The harm that loving characters too much can do

It's a tricky line for a writer to tread. How many of us have had novels rejected by publishers, who tell us that they "just didn't fall in love with" our characters? How many of us have had novels accepted because publishers tell us that they "just fell in love with" our characters?

How to create a "loveable enough" character can be a cynical exercise and you can see it in some contemporary novels - the overloading of vulnerability (make your narrator an orphaned kitten!), the piling-up of tragic events, the sentimentality ratio off the scale.

But it's what we want, as readers. Or at least, the current fuss about Atticus Finch in Go Set A Watchman points that way. I have a confession to make - I've still not read To Kill a Mockingbird. I somehow missed the school-imposed years when it became practically a set text, and I've missed subsequent opportunities since.

That doesn't mean I don't hold similar characters close to my bosom: the first 'fictional' character I really fell in love with was The Girl, or the Second Mrs de Winter, in Daphne du Maurier's Rebecca. I read it when I was about 13, and those first few chapters about the shy and unsure who feels she's doing everything wrong fitted exactly with my perception of myself at that age. I even remember feeling quite annoyed when another girl in my class at school said it was her favourite novel, and The Girl was her favourite character - you can't have her, I wanted to say, she's mine!

When we love, we possess, and it's clear from the furore about Finch that we feel we 'own' him, too. There's an argument to be made that Finch isn't so much a character as an ideal and it's the destruction of that ideal we object to so much in Go Set a Watchman (similarly, we 'love Jane Eyre, but also see her as an ideal - we are meant to cheer when she refuses Rochester's request to be his mistress. How would we feel if an previously undiscovered manuscript of that novel showed a Jane Eyre capitulating to Rochester's request?)

But even with an ideal, it's an expression of love that we have for him/her/it. And that expression of love contains a difficult message for authors. How dare, we seem to be saying, Harper Lee take Finch and make him detestable? How dare she do that to 'our' hero?

But perhaps Go Set a Watchman has given us a useful reminder that characters are not 'ours' to own; that they belong to the author, who has the right to do whatever they want with them. Look at Arthur Conan Doyle, for example: he killed off Sherlock Holmes only to be forced by readers who adored him to bring him back. Conan Doyle felt tethered to a character he wanted to see the back of (actors playing the character have sometimes felt like that too, when they become too popular).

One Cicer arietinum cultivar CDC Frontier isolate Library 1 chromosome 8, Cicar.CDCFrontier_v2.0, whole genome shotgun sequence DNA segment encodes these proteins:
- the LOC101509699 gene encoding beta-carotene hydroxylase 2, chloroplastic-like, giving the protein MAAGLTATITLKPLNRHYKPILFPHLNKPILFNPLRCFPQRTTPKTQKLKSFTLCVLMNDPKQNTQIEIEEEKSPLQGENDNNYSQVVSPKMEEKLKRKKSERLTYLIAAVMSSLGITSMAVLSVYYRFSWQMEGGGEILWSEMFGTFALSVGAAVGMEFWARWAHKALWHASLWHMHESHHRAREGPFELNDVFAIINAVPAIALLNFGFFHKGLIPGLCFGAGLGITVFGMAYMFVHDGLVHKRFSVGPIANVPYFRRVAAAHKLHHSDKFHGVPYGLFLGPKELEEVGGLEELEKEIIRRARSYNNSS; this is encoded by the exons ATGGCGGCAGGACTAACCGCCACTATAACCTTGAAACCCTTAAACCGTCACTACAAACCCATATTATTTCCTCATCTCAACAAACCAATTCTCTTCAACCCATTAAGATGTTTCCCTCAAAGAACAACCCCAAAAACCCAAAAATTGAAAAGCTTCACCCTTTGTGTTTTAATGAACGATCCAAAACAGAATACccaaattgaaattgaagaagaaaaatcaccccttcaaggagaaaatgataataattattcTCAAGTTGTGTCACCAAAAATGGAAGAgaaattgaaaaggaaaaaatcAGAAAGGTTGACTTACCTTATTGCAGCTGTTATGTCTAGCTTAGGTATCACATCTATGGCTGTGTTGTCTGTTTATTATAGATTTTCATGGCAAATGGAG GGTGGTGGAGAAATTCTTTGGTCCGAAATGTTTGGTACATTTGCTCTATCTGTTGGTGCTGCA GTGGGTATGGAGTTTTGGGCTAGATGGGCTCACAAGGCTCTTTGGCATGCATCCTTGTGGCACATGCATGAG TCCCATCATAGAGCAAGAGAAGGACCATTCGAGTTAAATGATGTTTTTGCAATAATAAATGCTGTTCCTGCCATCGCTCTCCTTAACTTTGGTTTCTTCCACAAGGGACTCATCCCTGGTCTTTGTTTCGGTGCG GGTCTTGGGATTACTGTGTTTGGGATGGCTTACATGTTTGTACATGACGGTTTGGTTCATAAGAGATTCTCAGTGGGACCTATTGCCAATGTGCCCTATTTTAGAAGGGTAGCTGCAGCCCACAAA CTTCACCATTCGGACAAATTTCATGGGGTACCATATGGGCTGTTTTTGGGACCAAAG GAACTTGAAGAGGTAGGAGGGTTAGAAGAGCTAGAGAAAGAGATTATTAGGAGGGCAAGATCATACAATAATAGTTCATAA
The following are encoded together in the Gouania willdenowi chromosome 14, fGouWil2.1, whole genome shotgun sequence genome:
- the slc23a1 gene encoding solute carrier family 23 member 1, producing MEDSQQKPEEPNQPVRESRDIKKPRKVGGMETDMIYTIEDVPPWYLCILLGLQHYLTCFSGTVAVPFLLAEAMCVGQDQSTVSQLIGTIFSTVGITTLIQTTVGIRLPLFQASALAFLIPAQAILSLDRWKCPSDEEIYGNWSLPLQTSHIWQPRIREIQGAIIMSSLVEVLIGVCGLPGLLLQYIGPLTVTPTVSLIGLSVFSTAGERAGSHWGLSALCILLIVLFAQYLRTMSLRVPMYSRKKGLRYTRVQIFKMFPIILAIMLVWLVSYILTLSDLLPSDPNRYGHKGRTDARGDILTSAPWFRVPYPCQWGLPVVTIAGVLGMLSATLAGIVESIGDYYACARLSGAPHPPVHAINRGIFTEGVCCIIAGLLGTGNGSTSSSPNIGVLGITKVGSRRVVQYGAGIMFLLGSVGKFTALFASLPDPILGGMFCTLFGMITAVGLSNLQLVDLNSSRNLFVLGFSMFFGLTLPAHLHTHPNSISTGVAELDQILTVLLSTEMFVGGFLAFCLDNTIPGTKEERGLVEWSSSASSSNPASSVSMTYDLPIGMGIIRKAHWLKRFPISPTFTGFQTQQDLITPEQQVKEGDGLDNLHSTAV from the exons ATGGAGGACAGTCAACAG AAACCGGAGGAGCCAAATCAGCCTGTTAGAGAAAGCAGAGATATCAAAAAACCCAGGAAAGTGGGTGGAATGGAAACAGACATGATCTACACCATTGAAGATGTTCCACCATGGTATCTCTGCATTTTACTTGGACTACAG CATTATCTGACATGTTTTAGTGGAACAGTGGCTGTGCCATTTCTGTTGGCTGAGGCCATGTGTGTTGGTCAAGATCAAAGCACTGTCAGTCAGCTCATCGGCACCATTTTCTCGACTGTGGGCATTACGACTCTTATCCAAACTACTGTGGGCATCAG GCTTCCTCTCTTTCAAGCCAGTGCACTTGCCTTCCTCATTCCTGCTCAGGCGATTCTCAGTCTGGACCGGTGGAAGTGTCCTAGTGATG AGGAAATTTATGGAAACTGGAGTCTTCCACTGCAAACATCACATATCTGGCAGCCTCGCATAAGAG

This is where 'love' hampers creativity. We need to be free, as writers, to do what we want with the characters we have created. Recently, the author Claire Messud was questioned about creating an 'unlikeable' character in her novel, The Woman Upstairs. She railed against the suggestion that in order to appreciate a work, we have to 'like' the protagonists. What she was protesting against was the forcing into a creative hole that such a liking entails.

I'm writing at the moment about a Victorian woman accused of murder. If she was guilty, how do I make her 'lovable'? And should I even try? Is that what I should be doing? I don't think so: I want to get at some kind of psychological truth about her, not make her some kind of defenceless kitten. Can I make her sympathetic, like The Girl in Rebecca? I can try - if it feels appropriate. But 'loveable'? Maybe that's just a step too far...




Comments

  1. The number one rule of writing a good character for a story is that the character be believable. If someone is perfect, that's not believable because real people have flaws. As readers we naturally expect the characters to overcome the flaws by the end, but sometimes they take a darker path. Look at Michael Corleone, for example.

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  2. Great post and an issue that I've had to consider in relation to the protagonist in my novel. While she's not accused of murder, she'll not appeal to every reader as she acts immorally on several occasions but I agree with Greta's previous comment that I hope that means she's more believable and more interesting. As a writer, I'm not aiming for the reader to like my main character but to understand them. I wonder if the pressure to 'like' things on Facebook has any influence?

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